Buckhorn Lake, ON - Naomi Cardoz
My Watermark is Buckhorn Lake, Ontario.
I am an outdoor enthusiast, I have spent many summers either camping, hiking or renting a cottage near a beautiful Canadian lake somewhere in Ontario. These annual family outings are always something I look forward to, as they not only bring together family and friends, but they give me a chance to take a break from the chaos of urban city life, and embrace the tranquil brilliance of nature.
There is a certain delight in waking up to the crisp morning air, and gazing out over the shimmering water, partially covered by a gentle eerie mist. In the evenings, we usually gather as a group around a fire to watch the fiery summer sun, as it slowly sets below the dark water’s horizon.
Out of the various locations that my family and I have visited to get in touch with the great outdoors, there is one region in particular that always draws us back. The Kawartha Lakes in eastern-central Ontario is a region with a collections of many lakes, most of which have the Trent-Severn Waterway running through them. They are known for recreational tourism. The word “kawartha” itself means “bright waters and happy lands”. Buckhorn Lake is one of these many bodies of water, and it lies within the region of the Curve Lake First Nations. The First Nations people who care for the land rent out a cottage on Buckhorn Lake, which my family and I visit at least once every year. The location of the cottage is on an isolated peninsula, covered with wooded forests and trails to explore. Being on a peninsula, there are multiple spots with access to water where I can do some of my favourite activities like fishing, swimming, and going for rides in the canoe. Buckhorn Lake is always an exciting and a welcoming destination as it brings together my family and friends, and my love for nature.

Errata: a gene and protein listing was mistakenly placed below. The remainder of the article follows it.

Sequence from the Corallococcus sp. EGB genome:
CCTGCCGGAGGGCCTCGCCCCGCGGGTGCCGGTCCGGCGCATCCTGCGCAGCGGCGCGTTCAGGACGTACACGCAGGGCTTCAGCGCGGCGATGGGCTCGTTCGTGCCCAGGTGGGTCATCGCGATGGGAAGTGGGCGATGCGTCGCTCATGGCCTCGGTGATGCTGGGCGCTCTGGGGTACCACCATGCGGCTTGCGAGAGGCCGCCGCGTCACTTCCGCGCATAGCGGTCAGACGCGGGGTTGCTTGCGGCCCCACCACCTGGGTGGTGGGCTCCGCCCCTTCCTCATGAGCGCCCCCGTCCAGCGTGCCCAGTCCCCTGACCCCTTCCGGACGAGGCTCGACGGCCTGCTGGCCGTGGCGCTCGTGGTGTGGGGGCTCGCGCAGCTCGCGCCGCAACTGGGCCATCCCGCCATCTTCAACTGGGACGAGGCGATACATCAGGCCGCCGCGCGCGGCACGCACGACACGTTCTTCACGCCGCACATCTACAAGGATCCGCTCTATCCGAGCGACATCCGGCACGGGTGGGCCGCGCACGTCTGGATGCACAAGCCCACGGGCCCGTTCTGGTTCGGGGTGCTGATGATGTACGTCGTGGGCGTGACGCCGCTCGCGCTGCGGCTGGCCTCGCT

The First Nations community of Curve Lake also organize many events along the water during the summer, such as the traditional canoe races. I remember going to watch the canoe races one particular summer with my family and friends. We sat along the shoreline with many others –natives and non-natives alike- who had also gathered to watch the festivities. The deep blue water lay relatively still, and sparkled as the sun shone down that afternoon, on Buckhorn Lake. The array of coniferous and deciduous trees splashing different shades of green in the distance made the scene that much more remarkable. Being so close to the water, there was a slight chill in the air, though it was mid-afternoon; however, the weather was soon forgotten as the boats emerged. The natives had painted their boats with traditional patterns and designs using bright colours, which looked magnificent gliding along the surface of the dark water. There was an average of five canoes racing against each other at a time. In the final round, the traditional war canoes were brought out and I remember watching them in amazement as they were noticeably larger than the other canoes with eight oarsmen. The coordinated splashing of the oars to the sound of the beating drum and chanting turned this into a lasting memory.
It was so wonderful to be by the lake that afternoon and enjoy the races, as well as the company of family and friends as we enjoyed our picnic, surrounded by the breathtaking landscape of Buckhorn Lake – my stunning home away from home.